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ORIGINAL ARTICLE
Year : 2021  |  Volume : 12  |  Issue : 2  |  Page : 61-66

Evaluation of vertical magnification coefficients of potential dental implant site in cone-beam computed tomography images: An ex vivo study


1 Department of Oral and Maxillofacial Radiology, Faculty of Dentistry, Burdur Mehmet Akif Ersoy University, Burdur, Turkey
2 Department of Oral and Maxillofacial Radiology, Faculty of Dentistry, Selcuk University, Konya, Turkey

Correspondence Address:
Dr. Bilgun Cetin
Department of Oral and Maxillofacial Radiology, Faculty of Dentistry, Burdur Mehmet Akif Ersoy University, Istiklal Yerleskesi, Burdur 15030
Turkey
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DOI: 10.4103/srmjrds.srmjrds_129_20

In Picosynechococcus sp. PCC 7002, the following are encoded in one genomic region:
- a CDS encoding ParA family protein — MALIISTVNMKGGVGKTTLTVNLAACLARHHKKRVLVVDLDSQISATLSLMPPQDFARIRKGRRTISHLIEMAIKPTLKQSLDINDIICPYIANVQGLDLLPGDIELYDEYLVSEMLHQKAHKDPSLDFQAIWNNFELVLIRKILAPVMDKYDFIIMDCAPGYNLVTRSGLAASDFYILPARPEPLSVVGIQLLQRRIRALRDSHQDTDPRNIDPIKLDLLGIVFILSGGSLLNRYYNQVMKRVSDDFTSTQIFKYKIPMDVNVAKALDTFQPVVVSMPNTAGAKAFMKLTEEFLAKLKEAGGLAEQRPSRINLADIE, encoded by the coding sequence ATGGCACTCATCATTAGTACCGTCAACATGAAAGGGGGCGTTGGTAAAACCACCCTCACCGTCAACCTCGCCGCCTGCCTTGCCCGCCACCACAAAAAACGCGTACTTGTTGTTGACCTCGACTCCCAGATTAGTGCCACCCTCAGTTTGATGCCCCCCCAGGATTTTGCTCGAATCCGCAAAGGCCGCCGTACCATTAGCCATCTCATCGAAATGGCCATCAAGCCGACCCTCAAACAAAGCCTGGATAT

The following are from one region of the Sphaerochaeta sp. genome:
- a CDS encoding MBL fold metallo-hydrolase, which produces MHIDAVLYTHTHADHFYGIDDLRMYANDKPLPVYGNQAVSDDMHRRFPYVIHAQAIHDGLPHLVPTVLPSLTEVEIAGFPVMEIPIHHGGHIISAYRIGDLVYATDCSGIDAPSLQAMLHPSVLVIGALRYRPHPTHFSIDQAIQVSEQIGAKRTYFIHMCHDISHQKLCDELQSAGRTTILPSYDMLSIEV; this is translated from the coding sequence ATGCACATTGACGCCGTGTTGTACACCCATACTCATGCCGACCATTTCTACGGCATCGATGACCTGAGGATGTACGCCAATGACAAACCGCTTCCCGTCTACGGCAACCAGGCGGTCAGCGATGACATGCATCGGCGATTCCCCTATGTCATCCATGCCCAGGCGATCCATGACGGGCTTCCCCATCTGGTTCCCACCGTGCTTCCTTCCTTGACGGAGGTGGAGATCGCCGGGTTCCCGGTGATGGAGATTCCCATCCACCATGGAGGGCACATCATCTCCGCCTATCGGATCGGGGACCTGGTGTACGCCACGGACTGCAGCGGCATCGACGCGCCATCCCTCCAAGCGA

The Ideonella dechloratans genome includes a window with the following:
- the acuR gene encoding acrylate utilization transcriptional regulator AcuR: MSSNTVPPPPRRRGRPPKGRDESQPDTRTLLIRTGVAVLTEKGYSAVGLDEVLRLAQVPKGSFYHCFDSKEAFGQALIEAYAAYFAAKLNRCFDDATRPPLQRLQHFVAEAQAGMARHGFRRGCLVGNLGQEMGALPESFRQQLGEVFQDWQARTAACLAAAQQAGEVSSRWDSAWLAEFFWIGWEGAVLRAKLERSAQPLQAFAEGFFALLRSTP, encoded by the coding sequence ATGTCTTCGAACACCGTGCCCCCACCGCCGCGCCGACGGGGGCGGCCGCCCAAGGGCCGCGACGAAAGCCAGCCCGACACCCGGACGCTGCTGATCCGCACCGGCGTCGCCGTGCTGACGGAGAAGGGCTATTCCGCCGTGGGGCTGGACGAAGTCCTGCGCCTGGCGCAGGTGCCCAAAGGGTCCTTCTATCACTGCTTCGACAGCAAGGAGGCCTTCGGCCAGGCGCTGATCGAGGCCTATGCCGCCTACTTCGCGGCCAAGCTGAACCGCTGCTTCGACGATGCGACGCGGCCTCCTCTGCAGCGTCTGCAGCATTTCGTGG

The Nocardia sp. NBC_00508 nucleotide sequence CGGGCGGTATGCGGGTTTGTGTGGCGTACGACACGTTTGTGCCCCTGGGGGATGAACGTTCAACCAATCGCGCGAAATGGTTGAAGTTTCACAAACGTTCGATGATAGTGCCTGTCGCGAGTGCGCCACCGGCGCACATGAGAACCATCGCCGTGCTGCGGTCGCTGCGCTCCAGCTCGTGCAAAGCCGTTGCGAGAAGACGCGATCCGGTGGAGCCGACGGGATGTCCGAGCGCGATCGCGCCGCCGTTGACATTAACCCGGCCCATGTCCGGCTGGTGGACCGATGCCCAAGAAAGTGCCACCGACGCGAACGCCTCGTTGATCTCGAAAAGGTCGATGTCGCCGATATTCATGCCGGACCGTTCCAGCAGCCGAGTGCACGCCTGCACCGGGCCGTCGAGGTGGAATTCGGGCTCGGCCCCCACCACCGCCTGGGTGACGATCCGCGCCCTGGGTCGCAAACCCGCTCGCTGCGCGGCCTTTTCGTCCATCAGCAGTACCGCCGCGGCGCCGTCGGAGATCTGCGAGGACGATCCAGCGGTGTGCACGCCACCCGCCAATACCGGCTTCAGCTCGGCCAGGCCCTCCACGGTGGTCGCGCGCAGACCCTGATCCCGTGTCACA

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Purpose: This study aimed to investigate whether the vertical magnification coefficient (MC) changes with errors in head positioning in cone-beam computed tomography (CBCT), which is increasingly used for measurements in implantology. Materials and Methods: CBCT images were obtained in 15 different positions (5° in one or two planes) with the help of a positioner that allowed angular movement in coronal, sagittal, and horizontal planes, using a dry skull, in which three steel spheres were placed in the alveolar bone of each tooth region. An observer measured the vertical dimensions of the spheres in the images twice. Vertical MCs were calculated by dividing the measurements by the real diameter lengths of the spheres. The inter-class correlation coefficient (ICC) was used to compare the measurements repeated twice. Moreover, the Kolmogorov–Smirnov, Levene, one-way analysis of variance, Kruskal–Wallis and least significant difference, Tukey, and Tammhane binary comparison tests were performed in the statistical analysis. Results: A total of 1260 measurement values were used. There was high reliability between the first and second measurement values (ICC = 0.986). The measurements in the images taken in the ideal position were quite close to the physical size. A statistically significant difference was found between the ideal position and the images taken in other positions. The most affected regions by the different positions were the anterior regions for both jaws. Conclusions: Vertical measurements in CBCT images are reliable; however, especially in the anterior regions, such measurements can vary significantly with errors in positioning of patients' heads.


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